While methodology for the production of basic annual estimates of the balance of payments statistics are in place, further development work is anticipated to address limitations of existing data sources, in particular grants, merchandise trade statistics, and travel exports. The coverage of the survey of foreign direct investment enterprises needs to be expanded, and the exploration and extraction activities, in the Joint Petroleum Development Area and in the exclusive territory, require ongoing monitoring. As the economy grows, it will be important to monitor new activities such as new direct investment. Currently, there is limited information on remittances from Timorese working abroad and improvement in the estimation/compilation procedures of such remittances should be pursued.

Some data on stocks of financial assets and liabilities have been collected as the balance of payments development has taken place, and the annual international investment position statements should be finalized. Development of quarterly statistics should also be pursued.

The next balance of payments technical assistance mission will be conducted in November 2010.

II. Data Standards and Quality

Not a General Data Dissemination System participant.

No data ROSC is available.

Timor-Leste: Table of Common Indicators Required for Surveillance

(As of November 01, 2010)

Date of latest observationDate receivedFrequency of Data6Frequency of Reporting6Frequency of publication6
Exchange Rates11/201011/2010DDD
International Reserve Assets and Reserve Liabilities of the Monetary Authorities19/201010/2010MMM
Reserve/Base Money (excludes currency in circulation)9/201010/2010MMM
Broad Money (excludes currency in circulation)9/201010/2010MMM
Central Bank Balance Sheet9/201010/2010MMM
Consolidated Balance Sheet of the Banking System9/201010/2010MMM
Interest Rates29/201010/2010MMM
Consumer Price Index6/20107/2010QQQ
Revenue, Expenditure, Balance and Composition of Financing3 - General Government4
Revenue, Expenditure, Balance and Composition of Financing3 - Central Government12/20099/2010AAA
Stocks of Central Government and Central Government-Guaranteed DebtNo debt contracted
External Current Account Balance20098/2010AAA
Exports and Imports of Goods and Services58/20109/2010MMM
GDP/GNI20099/2010
Gross External DebtNot applicable
International Investment Position7Not available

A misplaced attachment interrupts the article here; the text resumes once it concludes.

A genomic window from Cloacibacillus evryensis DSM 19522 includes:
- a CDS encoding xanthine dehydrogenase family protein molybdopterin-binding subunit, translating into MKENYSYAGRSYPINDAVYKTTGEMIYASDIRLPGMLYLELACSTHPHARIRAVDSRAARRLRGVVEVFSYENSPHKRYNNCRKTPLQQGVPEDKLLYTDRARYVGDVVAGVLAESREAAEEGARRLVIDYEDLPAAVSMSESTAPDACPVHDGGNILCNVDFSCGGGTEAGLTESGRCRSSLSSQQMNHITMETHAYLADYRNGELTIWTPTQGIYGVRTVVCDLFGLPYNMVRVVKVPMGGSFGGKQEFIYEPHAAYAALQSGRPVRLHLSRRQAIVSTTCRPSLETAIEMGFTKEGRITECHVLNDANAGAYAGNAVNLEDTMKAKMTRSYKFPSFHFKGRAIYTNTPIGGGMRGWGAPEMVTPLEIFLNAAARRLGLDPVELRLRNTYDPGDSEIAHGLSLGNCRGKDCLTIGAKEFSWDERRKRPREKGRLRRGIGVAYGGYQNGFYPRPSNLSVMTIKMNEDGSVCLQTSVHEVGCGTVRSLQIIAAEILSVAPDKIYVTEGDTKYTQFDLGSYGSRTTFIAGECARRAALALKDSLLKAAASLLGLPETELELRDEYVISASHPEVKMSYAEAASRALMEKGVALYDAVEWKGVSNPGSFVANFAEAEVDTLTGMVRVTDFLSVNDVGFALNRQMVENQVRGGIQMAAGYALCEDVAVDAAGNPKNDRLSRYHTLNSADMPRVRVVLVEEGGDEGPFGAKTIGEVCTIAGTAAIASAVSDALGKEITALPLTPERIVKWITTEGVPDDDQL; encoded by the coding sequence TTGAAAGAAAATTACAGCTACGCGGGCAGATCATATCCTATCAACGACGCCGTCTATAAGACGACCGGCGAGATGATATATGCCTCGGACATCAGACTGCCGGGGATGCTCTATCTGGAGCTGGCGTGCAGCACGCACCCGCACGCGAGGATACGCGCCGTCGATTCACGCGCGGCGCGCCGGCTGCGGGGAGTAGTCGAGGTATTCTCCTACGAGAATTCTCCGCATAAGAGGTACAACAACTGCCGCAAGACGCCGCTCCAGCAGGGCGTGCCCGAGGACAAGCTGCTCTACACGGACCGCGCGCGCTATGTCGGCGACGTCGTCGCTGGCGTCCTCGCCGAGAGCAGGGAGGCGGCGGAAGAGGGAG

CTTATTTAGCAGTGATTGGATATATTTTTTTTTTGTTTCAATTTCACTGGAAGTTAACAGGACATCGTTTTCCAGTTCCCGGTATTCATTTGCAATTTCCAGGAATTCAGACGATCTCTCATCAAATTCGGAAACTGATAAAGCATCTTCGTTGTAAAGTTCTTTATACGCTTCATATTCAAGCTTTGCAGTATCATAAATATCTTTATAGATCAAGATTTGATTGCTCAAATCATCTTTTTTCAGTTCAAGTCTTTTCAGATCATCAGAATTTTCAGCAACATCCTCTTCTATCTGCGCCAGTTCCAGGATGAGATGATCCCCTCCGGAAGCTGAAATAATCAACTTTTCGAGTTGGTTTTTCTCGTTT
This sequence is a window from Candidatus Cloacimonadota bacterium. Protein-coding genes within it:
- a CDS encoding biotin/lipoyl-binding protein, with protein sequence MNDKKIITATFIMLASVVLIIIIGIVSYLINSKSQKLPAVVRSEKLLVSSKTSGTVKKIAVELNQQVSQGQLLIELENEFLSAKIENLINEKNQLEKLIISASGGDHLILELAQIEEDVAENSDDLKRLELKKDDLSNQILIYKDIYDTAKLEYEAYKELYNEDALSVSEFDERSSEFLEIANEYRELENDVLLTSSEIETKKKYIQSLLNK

Includes reserve assets pledged or otherwise encumbered as well as net derivative positions.

Both market-based and officially-determined, including discount rates, money market rates, rates on treasury bills, notes and bonds.

Foreign, domestic bank, and domestic nonbank financing.

The general government consists of the central government (budgetary funds, extra budgetary funds, and social security funds) and state and local governments. For Timor-Leste it includes public spending from donors, on which regular data on execution are not available.

Includes only goods. There are significant gaps in the series. No information on services is available.

Daily (D), Weekly (W), Monthly (M), Quarterly (Q), Annually (A); NA: Not Available.

Includes external gross financial asset and liability positions vis-à-vis nonresidents.

Includes reserve assets pledged or otherwise encumbered as well as net derivative positions.

Both market-based and officially-determined, including discount rates, money market rates, rates on treasury bills, notes and bonds.

Foreign, domestic bank, and domestic nonbank financing.

The general government consists of the central government (budgetary funds, extra budgetary funds, and social security funds) and state and local governments. For Timor-Leste it includes public spending from donors, on which regular data on execution are not available.

Includes only goods. There are significant gaps in the series. No information on services is available.

Daily (D), Weekly (W), Monthly (M), Quarterly (Q), Annually (A); NA: Not Available.

Includes external gross financial asset and liability positions vis-à-vis nonresidents.

AsDB. 2005. Country Strategy and Program Update 2006-2008: Democratic Republic of Timor-Leste, and ADB, 2007. Country Operations Business Plan for Timor-Leste 2008-2010.